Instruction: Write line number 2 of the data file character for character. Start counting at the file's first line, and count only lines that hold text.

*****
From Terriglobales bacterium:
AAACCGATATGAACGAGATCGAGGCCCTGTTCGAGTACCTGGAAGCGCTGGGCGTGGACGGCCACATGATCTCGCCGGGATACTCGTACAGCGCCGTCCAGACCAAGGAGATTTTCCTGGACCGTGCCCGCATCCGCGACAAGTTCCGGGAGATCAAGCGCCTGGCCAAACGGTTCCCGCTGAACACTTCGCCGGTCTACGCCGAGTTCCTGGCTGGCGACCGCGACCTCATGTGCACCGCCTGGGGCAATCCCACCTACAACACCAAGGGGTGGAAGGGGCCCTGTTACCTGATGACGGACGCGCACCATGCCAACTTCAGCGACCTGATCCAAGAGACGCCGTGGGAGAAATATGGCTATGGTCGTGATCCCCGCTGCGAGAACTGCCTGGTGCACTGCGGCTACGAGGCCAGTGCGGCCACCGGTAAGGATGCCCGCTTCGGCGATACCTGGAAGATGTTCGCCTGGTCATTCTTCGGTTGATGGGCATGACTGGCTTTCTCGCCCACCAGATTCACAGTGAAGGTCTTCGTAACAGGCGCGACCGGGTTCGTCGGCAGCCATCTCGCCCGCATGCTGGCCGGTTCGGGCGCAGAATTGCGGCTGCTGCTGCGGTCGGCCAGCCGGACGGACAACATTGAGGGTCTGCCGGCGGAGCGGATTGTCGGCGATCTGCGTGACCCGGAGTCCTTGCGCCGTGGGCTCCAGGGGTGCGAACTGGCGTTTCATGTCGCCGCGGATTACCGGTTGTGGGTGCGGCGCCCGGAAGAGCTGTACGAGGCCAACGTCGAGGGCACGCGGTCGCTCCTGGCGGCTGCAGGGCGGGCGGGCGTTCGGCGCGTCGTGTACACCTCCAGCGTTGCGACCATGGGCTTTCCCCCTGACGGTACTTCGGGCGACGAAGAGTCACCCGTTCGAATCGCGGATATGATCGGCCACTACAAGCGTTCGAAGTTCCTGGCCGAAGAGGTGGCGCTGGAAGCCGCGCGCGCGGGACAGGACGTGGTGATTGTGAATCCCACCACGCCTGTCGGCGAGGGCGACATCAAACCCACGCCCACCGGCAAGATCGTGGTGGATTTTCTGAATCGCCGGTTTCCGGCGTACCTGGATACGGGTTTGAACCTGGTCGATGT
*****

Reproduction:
AAACCGATATGAACGAGATCGAGGCCCTGTTCGAGTACCTGGAAGCGCTGGGCGTGGACGGCCACATGATCTCGCCGGGATACTCGTACAGCGCCGTCCAGACCAAGGAGATTTTCCTGGACCGTGCCCGCATCCGCGACAAGTTCCGGGAGATCAAGCGCCTGGCCAAACGGTTCCCGCTGAACACTTCGCCGGTCTACGCCGAGTTCCTGGCTGGCGACCGCGACCTCATGTGCACCGCCTGGGGCAATCCCACCTACAACACCAAGGGGTGGAAGGGGCCCTGTTACCTGATGACGGACGCGCACCATGCCAACTTCAGCGACCTGATCCAAGAGACGCCGTGGGAGAAATATGGCTATGGTCGTGATCCCCGCTGCGAGAACTGCCTGGTGCACTGCGGCTACGAGGCCAGTGCGGCCACCGGTAAGGATGCCCGCTTCGGCGATACCTGGAAGATGTTCGCCTGGTCATTCTTCGGTTGATGGGCATGACTGGCTTTCTCGCCCACCAGATTCACAGTGAAGGTCTTCGTAACAGGCGCGACCGGGTTCGTCGGCAGCCATCTCGCCCGCATGCTGGCCGGTTCGGGCGCAGAATTGCGGCTGCTGCTGCGGTCGGCCAGCCGGACGGACAACATTGAGGGTCTGCCGGCGGAGCGGATTGTCGGCGATCTGCGTGACCCGGAGTCCTTGCGCCGTGGGCTCCAGGGGTGCGAACTGGCGTTTCATGTCGCCGCGGATTACCGGTTGTGGGTGCGGCGCCCGGAAGAGCTGTACGAGGCCAACGTCGAGGGCACGCGGTCGCTCCTGGCGGCTGCAGGGCGGGCGGGCGTTCGGCGCGTCGTGTACACCTCCAGCGTTGCGACCATGGGCTTTCCCCCTGACGGTACTTCGGGCGACGAAGAGTCACCCGTTCGAATCGCGGATATGATCGGCCACTACAAGCGTTCGAAGTTCCTGGCCGAAGAGGTGGCGCTGGAAGCCGCGCGCGCGGGACAGGACGTGGTGATTGTGAATCCCACCACGCCTGTCGGCGAGGGCGACATCAAACCCACGCCCACCGGCAAGATCGTGGTGGATTTTCTGAATCGCCGGTTTCCGGCGTACCTGGATACGGGTTTGAACCTGGTCGATGT